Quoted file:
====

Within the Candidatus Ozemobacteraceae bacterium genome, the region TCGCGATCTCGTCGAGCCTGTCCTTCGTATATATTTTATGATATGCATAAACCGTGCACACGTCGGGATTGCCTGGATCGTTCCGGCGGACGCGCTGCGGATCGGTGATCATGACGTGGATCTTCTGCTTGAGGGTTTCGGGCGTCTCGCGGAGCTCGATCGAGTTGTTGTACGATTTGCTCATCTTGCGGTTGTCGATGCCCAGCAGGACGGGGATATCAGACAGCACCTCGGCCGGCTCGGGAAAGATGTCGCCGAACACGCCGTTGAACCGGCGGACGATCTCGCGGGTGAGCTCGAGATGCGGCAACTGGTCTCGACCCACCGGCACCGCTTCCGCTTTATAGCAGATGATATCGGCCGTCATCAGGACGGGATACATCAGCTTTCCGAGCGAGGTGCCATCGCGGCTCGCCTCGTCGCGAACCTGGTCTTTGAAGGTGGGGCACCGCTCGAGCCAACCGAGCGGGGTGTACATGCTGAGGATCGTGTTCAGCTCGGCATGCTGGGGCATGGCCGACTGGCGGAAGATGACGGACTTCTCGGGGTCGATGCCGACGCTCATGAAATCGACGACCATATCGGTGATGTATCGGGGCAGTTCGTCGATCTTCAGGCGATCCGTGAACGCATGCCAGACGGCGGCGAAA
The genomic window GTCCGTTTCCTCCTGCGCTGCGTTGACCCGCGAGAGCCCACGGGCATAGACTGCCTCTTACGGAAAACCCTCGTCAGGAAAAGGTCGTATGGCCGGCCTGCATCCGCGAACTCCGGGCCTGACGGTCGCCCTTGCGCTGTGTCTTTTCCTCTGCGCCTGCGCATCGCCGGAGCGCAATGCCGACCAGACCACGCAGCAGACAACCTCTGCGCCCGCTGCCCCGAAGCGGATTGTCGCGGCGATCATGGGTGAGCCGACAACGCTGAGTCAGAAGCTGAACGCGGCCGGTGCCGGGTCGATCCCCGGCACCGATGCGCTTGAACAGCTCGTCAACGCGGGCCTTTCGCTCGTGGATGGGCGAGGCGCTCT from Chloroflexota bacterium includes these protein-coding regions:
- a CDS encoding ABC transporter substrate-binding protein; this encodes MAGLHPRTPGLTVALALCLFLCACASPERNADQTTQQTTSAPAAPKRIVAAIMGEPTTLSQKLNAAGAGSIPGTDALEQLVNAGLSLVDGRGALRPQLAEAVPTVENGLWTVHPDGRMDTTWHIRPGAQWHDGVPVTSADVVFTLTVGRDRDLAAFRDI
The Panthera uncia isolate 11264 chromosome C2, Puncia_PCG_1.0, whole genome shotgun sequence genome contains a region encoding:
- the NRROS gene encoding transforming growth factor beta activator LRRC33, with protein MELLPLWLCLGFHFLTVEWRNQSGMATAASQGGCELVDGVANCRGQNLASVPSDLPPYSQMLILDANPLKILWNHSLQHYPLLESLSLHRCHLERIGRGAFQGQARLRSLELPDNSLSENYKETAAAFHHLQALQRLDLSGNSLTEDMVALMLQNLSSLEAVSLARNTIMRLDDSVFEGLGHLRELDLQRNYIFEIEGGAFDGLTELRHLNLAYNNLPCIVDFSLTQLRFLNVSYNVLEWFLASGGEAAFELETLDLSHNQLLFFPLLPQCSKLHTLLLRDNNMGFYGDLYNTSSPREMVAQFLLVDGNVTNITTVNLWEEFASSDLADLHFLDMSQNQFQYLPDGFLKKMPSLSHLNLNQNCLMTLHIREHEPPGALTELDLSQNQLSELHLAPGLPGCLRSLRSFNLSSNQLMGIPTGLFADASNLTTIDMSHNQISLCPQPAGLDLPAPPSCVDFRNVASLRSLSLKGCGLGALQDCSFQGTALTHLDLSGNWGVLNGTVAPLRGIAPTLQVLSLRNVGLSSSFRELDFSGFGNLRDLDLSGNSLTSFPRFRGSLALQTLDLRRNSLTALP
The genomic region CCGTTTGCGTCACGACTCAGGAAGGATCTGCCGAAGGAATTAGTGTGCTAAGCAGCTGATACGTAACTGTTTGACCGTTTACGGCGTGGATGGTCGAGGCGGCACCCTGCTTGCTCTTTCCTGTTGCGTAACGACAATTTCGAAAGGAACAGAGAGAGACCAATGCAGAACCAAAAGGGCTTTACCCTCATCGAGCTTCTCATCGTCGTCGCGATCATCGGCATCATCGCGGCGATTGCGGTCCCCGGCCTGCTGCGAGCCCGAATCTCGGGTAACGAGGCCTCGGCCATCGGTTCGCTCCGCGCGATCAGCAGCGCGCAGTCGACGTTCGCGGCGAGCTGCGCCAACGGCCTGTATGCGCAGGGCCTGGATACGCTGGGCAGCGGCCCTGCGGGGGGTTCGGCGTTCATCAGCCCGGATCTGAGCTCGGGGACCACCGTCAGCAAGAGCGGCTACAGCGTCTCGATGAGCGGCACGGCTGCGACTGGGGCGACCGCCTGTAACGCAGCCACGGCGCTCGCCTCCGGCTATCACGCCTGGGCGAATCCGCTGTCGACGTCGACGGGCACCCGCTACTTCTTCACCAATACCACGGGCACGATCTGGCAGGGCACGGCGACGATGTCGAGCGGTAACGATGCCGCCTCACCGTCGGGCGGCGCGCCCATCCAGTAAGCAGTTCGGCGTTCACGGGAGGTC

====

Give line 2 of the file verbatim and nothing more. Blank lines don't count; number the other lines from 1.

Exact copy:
The genomic window GTCCGTTTCCTCCTGCGCTGCGTTGACCCGCGAGAGCCCACGGGCATAGACTGCCTCTTACGGAAAACCCTCGTCAGGAAAAGGTCGTATGGCCGGCCTGCATCCGCGAACTCCGGGCCTGACGGTCGCCCTTGCGCTGTGTCTTTTCCTCTGCGCCTGCGCATCGCCGGAGCGCAATGCCGACCAGACCACGCAGCAGACAACCTCTGCGCCCGCTGCCCCGAAGCGGATTGTCGCGGCGATCATGGGTGAGCCGACAACGCTGAGTCAGAAGCTGAACGCGGCCGGTGCCGGGTCGATCCCCGGCACCGATGCGCTTGAACAGCTCGTCAACGCGGGCCTTTCGCTCGTGGATGGGCGAGGCGCTCT from Chloroflexota bacterium includes these protein-coding regions: